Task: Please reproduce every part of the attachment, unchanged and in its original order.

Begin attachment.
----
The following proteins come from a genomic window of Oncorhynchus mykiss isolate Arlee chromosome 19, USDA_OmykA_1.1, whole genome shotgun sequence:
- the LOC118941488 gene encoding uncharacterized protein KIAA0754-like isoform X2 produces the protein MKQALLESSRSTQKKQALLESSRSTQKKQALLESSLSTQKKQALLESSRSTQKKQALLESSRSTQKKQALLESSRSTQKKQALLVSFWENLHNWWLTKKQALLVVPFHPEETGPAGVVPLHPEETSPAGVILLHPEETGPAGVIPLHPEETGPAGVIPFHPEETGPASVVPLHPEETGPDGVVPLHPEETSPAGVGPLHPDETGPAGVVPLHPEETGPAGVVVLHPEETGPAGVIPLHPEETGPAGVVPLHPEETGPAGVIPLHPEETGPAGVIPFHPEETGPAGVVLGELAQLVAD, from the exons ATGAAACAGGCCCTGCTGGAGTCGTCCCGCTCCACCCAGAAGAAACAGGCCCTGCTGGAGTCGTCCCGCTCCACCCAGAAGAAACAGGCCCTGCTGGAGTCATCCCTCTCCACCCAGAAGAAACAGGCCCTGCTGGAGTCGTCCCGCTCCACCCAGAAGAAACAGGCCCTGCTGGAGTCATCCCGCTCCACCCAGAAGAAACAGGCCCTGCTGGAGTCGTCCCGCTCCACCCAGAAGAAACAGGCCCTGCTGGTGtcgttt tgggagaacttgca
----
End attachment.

The following proteins come from a genomic window of Oncorhynchus mykiss isolate Arlee chromosome 19, USDA_OmykA_1.1, whole genome shotgun sequence:
- the LOC118941488 gene encoding uncharacterized protein KIAA0754-like isoform X2 produces the protein MKQALLESSRSTQKKQALLESSRSTQKKQALLESSLSTQKKQALLESSRSTQKKQALLESSRSTQKKQALLESSRSTQKKQALLVSFWENLHNWWLTKKQALLVVPFHPEETGPAGVVPLHPEETSPAGVILLHPEETGPAGVIPLHPEETGPAGVIPFHPEETGPASVVPLHPEETGPDGVVPLHPEETSPAGVGPLHPDETGPAGVVPLHPEETGPAGVVVLHPEETGPAGVIPLHPEETGPAGVVPLHPEETGPAGVIPLHPEETGPAGVIPFHPEETGPAGVVLGELAQLVAD, from the exons ATGAAACAGGCCCTGCTGGAGTCGTCCCGCTCCACCCAGAAGAAACAGGCCCTGCTGGAGTCGTCCCGCTCCACCCAGAAGAAACAGGCCCTGCTGGAGTCATCCCTCTCCACCCAGAAGAAACAGGCCCTGCTGGAGTCGTCCCGCTCCACCCAGAAGAAACAGGCCCTGCTGGAGTCATCCCGCTCCACCCAGAAGAAACAGGCCCTGCTGGAGTCGTCCCGCTCCACCCAGAAGAAACAGGCCCTGCTGGTGtcgttt tgggagaacttgca